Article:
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Posts tagged “melancholia movie review

Take Shelter (2011) & Melancholia (2011) | Review by Hannah Brooks-Motl

Insipidly lovely, Melancholia charts the deadly subdural hematoma of the globalized petite bourgeoisie. Beautiful with pain, Take Shelter charts the last emphysemic wheeze of the American working class. Both movies hew to a kind of apocalyptic realism: vivid colors, slowed or frozen sequencing, wrenching innocent-child symbolism, creepy natural imagery, disturbed and distressingly enigmatic protagonists, poundingly “classical” scores… but only one of these two movies is any good. Where Melancholia bored and angered me, Take Shelter literally drove me sobbing from my seat; whereas Melancholia seemed a confused display of viciousness masquerading as “insight into the human condition,” Take Shelter stressed me the fuck out in a way I can only say felt “real,” as though my life too were bound up in the outcome of whatever it was Michael Shannon was facing—schizophrenia or a true end-of-the-world type situation, I’ll never know—and I found myself praying mid-movie: Please don’t show us his dreams again, Please don’t show us his dreams again…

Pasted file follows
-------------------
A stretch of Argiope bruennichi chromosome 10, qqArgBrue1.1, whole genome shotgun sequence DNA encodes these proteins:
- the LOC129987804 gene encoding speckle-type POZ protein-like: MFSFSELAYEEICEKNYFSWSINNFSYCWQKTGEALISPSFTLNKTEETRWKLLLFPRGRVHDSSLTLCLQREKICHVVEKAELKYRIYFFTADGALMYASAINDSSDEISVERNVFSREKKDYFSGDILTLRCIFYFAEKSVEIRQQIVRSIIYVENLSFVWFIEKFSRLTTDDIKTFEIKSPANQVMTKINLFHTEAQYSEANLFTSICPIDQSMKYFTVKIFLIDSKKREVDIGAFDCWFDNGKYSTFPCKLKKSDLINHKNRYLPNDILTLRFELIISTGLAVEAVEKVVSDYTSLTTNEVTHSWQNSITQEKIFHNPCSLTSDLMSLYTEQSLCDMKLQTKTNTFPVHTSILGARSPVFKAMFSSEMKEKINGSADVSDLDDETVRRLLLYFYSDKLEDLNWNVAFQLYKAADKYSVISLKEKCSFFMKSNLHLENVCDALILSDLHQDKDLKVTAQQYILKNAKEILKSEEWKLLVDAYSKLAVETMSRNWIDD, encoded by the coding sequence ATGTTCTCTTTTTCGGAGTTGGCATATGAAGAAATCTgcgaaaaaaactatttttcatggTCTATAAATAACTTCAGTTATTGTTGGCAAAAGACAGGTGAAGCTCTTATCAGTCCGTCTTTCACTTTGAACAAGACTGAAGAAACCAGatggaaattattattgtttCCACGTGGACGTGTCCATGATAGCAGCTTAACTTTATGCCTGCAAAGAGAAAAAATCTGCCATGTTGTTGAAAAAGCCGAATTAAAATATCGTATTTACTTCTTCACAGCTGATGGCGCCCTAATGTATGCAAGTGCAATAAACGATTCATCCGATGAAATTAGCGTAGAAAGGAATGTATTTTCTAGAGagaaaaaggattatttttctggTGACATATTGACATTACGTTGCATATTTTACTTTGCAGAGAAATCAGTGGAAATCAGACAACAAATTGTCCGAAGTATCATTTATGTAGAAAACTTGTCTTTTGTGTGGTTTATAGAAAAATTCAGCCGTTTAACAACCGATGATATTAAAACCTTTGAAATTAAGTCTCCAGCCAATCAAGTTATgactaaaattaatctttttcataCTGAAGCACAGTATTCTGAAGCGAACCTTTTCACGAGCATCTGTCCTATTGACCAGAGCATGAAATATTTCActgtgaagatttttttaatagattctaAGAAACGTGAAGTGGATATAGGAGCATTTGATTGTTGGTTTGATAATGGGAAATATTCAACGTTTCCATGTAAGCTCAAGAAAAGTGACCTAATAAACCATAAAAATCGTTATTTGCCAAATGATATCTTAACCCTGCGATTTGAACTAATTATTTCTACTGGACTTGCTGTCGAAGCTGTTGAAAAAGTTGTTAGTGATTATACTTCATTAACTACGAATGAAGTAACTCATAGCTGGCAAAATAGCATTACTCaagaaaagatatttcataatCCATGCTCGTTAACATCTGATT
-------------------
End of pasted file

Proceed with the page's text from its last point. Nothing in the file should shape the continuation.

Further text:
Melancholia, on the other hand, wants to have its empathy and shove it down your pitiful, tiny throat too. Its characters are less despicable than they are dull—because the movie happens exclusively in a hermetically sealed metaphor (It’s a castle! That’s a hotel! That’s also a golf course! That’s about to explode!), the characters are allowed to reap nothing of context, nothing of reference: we watch them behave badly toward one another and are never asked to care why. Kirsten Dunst is some kind of arch saint for snobby girls, her big boobs a silent rebuke to all those who do not take her depression seriously: she’s seriously depressed guys!

Melancholia: rich people acting shitty and then the world explodes—the final act, in which Dunst gets to tell off Gainsborough for wanting to make the world’s end “nice,” but goes and builds the movie’s kid actor a teepee to sit in as the planet smashes to smithereens anyway, betrays Von Trier’s basic misunderstanding of the human condition.  Take Shelter: even in ending-less form, so pervasively empathic as to let us see anew the thin line we all walk in the stories we tell, or try to tell, each other and ourselves.